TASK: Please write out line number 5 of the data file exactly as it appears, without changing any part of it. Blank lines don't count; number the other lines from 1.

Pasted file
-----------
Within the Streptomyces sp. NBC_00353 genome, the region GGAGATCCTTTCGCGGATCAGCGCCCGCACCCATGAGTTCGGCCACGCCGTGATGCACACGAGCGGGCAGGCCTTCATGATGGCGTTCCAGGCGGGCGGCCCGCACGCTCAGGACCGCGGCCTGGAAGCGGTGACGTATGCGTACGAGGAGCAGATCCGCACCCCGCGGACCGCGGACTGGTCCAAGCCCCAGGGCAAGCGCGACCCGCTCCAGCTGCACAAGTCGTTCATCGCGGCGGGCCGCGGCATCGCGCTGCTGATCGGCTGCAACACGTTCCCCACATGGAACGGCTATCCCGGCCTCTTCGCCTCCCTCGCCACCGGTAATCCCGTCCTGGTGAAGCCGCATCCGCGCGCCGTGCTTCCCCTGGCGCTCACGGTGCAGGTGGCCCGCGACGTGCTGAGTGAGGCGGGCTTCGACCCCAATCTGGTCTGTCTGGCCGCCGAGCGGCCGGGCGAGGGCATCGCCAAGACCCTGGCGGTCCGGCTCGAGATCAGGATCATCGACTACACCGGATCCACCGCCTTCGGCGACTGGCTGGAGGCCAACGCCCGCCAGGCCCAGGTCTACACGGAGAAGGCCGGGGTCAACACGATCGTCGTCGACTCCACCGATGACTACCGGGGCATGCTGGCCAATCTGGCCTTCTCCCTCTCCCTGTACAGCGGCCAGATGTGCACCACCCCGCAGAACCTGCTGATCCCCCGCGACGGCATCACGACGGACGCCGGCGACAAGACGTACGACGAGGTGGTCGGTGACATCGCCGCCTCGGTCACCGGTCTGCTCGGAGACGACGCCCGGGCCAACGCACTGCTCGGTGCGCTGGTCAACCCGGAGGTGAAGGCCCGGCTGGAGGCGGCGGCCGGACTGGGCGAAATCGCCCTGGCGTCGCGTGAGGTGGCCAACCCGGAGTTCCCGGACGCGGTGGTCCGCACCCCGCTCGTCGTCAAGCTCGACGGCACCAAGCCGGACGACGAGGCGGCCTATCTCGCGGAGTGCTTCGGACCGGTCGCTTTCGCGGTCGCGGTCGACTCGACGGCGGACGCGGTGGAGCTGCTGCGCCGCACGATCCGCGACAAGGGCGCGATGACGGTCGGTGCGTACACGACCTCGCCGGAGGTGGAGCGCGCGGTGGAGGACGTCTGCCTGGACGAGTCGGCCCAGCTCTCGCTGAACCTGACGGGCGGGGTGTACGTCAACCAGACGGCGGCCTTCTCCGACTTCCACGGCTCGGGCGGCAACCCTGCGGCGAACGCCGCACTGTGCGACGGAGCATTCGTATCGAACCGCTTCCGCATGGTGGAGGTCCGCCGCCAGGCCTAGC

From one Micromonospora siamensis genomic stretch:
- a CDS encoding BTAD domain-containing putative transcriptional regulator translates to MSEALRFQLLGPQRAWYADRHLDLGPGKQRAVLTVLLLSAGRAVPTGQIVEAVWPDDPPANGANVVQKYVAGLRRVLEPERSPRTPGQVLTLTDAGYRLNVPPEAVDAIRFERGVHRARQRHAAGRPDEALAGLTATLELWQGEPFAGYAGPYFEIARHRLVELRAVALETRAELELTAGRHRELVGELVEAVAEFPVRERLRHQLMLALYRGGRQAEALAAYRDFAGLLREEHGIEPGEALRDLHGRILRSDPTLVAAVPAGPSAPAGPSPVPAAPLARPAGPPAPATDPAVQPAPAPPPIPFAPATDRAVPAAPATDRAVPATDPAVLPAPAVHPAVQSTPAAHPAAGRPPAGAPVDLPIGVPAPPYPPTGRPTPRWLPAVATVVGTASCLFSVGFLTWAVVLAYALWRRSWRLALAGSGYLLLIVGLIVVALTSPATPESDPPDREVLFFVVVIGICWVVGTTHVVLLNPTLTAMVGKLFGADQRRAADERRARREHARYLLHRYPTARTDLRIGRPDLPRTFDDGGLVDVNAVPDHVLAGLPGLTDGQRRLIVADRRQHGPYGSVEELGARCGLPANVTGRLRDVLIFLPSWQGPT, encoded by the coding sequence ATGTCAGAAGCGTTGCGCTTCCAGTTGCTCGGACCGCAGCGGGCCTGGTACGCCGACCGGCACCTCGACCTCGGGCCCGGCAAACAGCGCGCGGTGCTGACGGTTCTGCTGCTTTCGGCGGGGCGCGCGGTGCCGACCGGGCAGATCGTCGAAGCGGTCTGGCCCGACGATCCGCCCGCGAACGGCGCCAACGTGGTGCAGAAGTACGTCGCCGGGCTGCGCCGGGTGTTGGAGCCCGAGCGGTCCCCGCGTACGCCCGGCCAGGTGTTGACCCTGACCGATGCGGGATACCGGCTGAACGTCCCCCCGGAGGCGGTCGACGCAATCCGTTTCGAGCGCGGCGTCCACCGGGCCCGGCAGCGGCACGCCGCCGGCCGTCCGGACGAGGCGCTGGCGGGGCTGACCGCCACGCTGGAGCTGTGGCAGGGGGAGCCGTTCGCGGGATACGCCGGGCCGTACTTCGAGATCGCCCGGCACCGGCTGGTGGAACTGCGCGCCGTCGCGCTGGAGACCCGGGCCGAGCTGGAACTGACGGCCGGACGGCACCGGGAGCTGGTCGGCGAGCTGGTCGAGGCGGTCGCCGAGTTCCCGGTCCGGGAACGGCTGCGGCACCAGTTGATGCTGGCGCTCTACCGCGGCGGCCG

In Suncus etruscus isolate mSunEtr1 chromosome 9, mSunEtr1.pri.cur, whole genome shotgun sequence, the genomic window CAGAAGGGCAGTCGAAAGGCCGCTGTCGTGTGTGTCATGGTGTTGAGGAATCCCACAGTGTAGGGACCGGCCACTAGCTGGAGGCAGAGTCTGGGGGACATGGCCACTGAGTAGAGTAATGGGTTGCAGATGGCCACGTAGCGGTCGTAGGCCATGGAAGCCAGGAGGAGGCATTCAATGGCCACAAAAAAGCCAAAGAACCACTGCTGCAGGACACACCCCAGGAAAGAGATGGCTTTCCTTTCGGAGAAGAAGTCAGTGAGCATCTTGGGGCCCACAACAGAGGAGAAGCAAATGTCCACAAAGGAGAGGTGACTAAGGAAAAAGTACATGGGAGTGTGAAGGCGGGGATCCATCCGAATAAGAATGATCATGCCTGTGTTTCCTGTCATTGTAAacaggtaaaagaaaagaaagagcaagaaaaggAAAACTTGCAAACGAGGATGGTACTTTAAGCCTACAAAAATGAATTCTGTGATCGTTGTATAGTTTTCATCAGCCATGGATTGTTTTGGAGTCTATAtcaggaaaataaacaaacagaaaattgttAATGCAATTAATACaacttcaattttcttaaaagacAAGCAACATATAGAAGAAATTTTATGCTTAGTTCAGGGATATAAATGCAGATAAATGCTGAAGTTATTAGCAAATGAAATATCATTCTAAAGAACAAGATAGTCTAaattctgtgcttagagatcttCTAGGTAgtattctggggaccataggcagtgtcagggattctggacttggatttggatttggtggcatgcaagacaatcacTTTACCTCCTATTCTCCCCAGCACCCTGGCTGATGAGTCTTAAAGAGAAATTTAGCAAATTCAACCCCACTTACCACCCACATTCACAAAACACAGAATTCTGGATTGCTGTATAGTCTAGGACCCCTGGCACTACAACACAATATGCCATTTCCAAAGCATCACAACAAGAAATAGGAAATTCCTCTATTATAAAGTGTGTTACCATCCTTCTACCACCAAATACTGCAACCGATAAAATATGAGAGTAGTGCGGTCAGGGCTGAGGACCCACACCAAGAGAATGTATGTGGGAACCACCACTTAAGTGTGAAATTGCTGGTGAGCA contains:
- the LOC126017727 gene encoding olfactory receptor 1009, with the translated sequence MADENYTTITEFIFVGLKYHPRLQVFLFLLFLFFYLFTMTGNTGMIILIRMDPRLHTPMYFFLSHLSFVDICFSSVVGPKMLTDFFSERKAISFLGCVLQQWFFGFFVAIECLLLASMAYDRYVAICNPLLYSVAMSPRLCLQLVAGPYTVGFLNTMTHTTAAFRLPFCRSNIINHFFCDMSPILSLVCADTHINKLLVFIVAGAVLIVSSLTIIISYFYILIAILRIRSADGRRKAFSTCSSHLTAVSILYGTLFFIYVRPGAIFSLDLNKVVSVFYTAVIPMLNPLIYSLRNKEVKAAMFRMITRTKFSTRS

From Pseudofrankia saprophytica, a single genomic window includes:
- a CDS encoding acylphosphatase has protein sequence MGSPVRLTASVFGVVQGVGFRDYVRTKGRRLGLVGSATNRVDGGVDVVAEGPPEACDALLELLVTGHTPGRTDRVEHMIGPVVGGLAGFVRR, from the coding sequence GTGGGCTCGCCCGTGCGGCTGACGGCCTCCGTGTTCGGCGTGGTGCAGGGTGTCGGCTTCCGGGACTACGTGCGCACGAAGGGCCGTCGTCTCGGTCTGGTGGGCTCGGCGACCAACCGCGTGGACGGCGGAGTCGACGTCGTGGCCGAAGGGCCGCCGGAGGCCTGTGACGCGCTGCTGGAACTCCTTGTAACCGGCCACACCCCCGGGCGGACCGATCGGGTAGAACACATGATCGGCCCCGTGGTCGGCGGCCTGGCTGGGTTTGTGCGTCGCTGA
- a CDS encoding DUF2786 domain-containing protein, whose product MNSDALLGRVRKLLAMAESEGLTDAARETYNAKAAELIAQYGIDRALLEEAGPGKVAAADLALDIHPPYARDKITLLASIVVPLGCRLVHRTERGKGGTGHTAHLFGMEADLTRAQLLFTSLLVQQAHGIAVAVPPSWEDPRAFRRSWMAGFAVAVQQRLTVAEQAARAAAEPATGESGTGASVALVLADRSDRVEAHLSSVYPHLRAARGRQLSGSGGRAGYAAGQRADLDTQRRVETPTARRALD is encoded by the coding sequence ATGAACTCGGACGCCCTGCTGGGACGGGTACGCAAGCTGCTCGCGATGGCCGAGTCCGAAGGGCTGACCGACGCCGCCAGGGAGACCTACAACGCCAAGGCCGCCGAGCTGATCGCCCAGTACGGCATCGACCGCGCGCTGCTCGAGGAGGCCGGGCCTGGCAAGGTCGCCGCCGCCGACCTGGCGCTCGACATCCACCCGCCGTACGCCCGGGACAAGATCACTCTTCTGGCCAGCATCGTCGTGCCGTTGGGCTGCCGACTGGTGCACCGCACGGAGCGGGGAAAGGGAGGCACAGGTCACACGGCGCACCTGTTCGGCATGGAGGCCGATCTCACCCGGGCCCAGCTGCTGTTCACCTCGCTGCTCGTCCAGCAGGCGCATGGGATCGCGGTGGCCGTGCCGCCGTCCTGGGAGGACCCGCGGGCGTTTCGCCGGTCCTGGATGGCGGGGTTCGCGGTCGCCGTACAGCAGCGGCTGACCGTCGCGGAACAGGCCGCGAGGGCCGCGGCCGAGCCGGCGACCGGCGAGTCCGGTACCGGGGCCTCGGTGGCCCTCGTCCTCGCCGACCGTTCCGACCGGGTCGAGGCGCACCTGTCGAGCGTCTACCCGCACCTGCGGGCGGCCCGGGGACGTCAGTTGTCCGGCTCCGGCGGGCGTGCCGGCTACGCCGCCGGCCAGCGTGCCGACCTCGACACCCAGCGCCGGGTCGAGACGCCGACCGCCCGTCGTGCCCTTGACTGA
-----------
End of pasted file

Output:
- the LOC126017727 gene encoding olfactory receptor 1009, with the translated sequence MADENYTTITEFIFVGLKYHPRLQVFLFLLFLFFYLFTMTGNTGMIILIRMDPRLHTPMYFFLSHLSFVDICFSSVVGPKMLTDFFSERKAISFLGCVLQQWFFGFFVAIECLLLASMAYDRYVAICNPLLYSVAMSPRLCLQLVAGPYTVGFLNTMTHTTAAFRLPFCRSNIINHFFCDMSPILSLVCADTHINKLLVFIVAGAVLIVSSLTIIISYFYILIAILRIRSADGRRKAFSTCSSHLTAVSILYGTLFFIYVRPGAIFSLDLNKVVSVFYTAVIPMLNPLIYSLRNKEVKAAMFRMITRTKFSTRS